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Interview with Robin Grattidge, a substitute teacher in the Juvenile Justice System in Los Angeles, CA area by Alivia Hunter

It takes a very special person to teach students in the Juvenile Justice System. Many of the kids involved with the juvenile justice system have education-related disabilities such as ADD. Other students have been branded as educationally worthless. far too many of these youth have the ability to succeed but are so far outside the educational mainstream that standard approaches no longer work. New and possibly radical approaches must be applied to their education and development.

According to the U.S. Office of Juvenile Justice and Delinquency Prevention, roughly 500,000 youth nationwide are incarcerated in juvenile justice systems every year. Numerous studies have shown that one of the most effective ways to help incarcerated youths is by advancing their educational skills. Reconnecting these kids to school has been shown to reduce repeat offenses. But the quality and the availability of basic educational services in juvenile justice settings is spotty at best.

Robin is a substitute teacher in the Juvenile Justice System in Los Angeles, California area. On any given day, he can witness one of his students producing quality work and on anther he'll be breaking up a fight between two students.

"The job I have subbing in the hall has given me a lot of insight into the workings of the Juvenile Justice System in Los Angeles. Many of my students are high profile and high risk offenders," Robin said.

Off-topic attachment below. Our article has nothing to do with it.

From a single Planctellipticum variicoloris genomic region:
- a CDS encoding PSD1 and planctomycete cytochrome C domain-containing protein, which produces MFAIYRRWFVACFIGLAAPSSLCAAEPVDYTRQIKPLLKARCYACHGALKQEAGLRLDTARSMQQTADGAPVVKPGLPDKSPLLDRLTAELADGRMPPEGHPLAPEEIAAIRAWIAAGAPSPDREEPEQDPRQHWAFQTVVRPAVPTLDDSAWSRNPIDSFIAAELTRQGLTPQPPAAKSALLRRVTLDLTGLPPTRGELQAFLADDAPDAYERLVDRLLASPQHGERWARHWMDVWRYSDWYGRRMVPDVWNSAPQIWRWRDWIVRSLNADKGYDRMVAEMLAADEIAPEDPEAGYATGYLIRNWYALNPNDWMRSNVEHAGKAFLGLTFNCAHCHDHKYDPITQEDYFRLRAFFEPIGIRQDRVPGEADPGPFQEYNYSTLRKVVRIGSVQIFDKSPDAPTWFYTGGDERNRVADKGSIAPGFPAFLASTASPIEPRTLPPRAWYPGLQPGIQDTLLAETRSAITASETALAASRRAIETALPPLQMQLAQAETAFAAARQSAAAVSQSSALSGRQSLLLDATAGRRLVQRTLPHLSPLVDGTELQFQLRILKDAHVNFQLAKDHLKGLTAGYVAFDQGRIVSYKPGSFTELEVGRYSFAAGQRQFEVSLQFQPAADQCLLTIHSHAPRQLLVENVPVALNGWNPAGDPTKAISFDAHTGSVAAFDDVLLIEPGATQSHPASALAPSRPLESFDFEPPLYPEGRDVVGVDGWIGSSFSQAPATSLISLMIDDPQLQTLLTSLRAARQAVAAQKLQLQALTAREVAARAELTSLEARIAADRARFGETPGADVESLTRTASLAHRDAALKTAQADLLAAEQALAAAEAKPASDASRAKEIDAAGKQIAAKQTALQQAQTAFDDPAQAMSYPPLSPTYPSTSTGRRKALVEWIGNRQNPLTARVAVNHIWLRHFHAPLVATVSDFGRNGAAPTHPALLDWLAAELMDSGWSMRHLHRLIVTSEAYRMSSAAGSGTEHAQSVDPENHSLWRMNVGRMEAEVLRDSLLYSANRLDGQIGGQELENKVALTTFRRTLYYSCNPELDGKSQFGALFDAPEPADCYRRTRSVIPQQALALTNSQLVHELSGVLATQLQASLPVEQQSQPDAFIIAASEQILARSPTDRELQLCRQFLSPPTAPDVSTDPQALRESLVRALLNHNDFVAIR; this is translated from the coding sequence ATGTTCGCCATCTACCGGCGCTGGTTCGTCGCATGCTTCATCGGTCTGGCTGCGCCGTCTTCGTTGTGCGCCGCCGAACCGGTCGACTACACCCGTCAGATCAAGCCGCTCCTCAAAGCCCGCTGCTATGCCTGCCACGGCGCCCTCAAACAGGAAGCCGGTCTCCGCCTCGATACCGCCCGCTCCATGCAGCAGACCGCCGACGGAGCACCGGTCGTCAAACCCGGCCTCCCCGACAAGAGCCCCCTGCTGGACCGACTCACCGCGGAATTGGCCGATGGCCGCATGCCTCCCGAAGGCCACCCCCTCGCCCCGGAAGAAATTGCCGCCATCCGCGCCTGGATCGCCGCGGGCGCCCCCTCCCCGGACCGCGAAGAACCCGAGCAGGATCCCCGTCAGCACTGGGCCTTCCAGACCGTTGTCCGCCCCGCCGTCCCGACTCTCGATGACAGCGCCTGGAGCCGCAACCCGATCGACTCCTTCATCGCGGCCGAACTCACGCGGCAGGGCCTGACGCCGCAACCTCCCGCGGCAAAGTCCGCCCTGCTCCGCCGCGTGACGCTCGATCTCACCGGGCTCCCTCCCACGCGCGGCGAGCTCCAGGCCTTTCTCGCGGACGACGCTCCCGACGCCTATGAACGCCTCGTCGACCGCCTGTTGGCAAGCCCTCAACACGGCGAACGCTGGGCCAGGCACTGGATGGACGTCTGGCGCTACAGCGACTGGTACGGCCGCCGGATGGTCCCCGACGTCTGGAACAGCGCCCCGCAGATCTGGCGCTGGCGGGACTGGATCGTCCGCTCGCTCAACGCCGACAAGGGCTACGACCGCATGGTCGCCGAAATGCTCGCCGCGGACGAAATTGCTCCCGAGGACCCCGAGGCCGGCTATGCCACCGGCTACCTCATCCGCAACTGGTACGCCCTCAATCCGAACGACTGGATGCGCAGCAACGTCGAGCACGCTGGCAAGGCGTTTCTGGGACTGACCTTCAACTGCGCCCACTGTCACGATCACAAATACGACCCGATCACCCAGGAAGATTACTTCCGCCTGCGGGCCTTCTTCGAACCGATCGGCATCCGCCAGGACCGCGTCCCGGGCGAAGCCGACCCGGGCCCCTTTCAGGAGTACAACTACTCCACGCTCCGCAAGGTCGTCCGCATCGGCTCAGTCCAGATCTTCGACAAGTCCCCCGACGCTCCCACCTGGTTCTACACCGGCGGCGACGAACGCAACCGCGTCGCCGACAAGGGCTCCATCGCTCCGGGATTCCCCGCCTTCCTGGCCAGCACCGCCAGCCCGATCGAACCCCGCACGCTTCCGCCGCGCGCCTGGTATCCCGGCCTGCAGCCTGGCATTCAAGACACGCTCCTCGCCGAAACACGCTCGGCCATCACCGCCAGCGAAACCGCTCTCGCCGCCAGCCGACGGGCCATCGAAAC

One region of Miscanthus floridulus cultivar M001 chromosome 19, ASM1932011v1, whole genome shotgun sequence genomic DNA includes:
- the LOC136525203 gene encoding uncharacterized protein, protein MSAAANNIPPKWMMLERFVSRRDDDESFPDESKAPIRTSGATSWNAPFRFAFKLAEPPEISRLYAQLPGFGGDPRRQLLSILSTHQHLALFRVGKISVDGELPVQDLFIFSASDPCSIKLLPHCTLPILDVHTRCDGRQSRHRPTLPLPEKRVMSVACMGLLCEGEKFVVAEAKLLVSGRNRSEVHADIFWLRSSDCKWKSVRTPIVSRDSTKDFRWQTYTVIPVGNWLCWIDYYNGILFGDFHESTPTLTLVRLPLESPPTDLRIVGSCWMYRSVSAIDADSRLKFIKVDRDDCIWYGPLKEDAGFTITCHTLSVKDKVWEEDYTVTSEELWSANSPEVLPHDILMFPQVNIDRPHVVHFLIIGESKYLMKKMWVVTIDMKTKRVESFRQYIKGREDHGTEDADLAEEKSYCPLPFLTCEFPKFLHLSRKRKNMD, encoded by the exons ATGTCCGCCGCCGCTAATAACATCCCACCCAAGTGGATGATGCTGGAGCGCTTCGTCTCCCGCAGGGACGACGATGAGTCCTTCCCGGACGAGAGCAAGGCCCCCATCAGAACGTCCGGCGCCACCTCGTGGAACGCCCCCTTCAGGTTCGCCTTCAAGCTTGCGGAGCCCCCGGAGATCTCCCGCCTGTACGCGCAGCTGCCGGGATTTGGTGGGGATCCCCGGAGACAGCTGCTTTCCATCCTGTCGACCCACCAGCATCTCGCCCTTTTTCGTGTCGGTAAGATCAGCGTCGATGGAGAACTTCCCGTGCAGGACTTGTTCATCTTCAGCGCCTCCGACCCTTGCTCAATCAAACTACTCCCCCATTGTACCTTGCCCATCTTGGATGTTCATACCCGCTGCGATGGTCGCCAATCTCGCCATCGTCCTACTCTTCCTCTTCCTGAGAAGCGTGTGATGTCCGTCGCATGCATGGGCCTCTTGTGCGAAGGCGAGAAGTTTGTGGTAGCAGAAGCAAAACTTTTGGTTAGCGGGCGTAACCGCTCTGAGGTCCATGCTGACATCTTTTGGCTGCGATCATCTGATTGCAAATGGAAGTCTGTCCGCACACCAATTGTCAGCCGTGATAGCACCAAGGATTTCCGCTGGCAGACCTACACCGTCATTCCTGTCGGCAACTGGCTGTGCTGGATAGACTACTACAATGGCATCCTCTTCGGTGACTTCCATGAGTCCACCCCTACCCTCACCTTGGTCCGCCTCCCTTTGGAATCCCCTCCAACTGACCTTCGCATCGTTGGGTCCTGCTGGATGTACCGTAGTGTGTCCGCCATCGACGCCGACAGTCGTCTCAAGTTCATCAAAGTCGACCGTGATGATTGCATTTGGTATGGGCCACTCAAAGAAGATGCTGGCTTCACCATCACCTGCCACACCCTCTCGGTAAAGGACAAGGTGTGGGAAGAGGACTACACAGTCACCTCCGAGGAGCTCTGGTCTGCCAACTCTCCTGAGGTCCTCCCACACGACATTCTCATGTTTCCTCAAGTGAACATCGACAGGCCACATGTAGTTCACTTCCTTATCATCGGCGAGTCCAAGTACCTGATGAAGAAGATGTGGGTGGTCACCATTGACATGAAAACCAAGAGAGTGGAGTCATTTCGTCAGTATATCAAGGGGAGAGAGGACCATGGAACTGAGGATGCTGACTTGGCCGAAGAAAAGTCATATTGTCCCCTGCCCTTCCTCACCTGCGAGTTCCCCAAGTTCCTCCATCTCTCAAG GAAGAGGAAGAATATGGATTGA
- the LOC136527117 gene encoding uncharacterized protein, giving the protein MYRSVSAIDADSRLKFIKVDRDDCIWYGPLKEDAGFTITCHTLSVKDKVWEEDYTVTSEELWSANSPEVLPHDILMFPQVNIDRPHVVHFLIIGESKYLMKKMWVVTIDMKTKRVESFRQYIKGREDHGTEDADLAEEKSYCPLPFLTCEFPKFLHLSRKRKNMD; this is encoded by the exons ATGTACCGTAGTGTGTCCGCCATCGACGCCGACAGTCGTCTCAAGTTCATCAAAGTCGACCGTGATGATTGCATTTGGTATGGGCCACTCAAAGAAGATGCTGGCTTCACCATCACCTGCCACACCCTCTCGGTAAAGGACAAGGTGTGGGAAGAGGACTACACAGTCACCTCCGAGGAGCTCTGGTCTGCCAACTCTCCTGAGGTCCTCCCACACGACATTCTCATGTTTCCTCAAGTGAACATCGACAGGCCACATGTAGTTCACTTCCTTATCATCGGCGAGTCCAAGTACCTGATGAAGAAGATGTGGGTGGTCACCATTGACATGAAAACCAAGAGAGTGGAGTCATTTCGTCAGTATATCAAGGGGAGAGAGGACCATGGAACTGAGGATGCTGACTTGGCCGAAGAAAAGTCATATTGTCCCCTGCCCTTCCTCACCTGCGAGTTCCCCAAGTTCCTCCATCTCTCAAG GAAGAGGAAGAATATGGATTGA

Since most of these youth will return to their communities, it's important to reintroduce education and prepare them to successfully function in society with the necessary self-esteem and social skills.

Robin went on to say "you never know when these kids are going to go off. You have to have a lot of love for them. I am in the process of writing a book about my experiences in the hall. They include a vast assortment of poems, lyrics, haiku, essays and letters from the kids in the Hall."

- Robin Grattidge - Haiku Reality

The National Juvenile Justice Network recently identified upcoming efforts to prevent current offenders from becoming repeat offenders and potentially life long jail citizens. One of the efforts includes investing in services rather than state confinement and strengthening aftercare services to help young people return to their communities.

Prevention and juvenile teaching programs are very important in decreasing juvenile crime. The bottom line is that the community as well as family needs to be involved in order for a successful juvenile justice system to be deployed. The more a child is educated and provided alternatives to crime, the less likely s/he is to commit criminal acts.



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